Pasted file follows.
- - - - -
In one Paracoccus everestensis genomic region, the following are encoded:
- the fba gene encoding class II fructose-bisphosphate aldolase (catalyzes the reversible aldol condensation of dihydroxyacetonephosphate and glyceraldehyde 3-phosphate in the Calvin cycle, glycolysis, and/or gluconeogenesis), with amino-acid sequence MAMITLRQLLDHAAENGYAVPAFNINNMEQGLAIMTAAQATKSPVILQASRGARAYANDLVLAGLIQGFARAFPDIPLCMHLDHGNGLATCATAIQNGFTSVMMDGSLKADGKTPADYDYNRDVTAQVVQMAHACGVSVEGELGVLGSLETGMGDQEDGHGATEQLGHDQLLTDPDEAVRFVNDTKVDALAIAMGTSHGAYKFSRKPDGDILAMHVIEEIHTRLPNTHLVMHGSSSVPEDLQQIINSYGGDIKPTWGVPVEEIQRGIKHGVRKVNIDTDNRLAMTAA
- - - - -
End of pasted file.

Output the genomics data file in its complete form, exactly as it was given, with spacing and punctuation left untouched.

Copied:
In one Paracoccus everestensis genomic region, the following are encoded:
- the fba gene encoding class II fructose-bisphosphate aldolase (catalyzes the reversible aldol condensation of dihydroxyacetonephosphate and glyceraldehyde 3-phosphate in the Calvin cycle, glycolysis, and/or gluconeogenesis), with amino-acid sequence MAMITLRQLLDHAAENGYAVPAFNINNMEQGLAIMTAAQATKSPVILQASRGARAYANDLVLAGLIQGFARAFPDIPLCMHLDHGNGLATCATAIQNGFTSVMMDGSLKADGKTPADYDYNRDVTAQVVQMAHACGVSVEGELGVLGSLETGMGDQEDGHGATEQLGHDQLLTDPDEAVRFVNDTKVDALAIAMGTSHGAYKFSRKPDGDILAMHVIEEIHTRLPNTHLVMHGSSSVPEDLQQIINSYGGDIKPTWGVPVEEIQRGIKHGVRKVNIDTDNRLAMTAA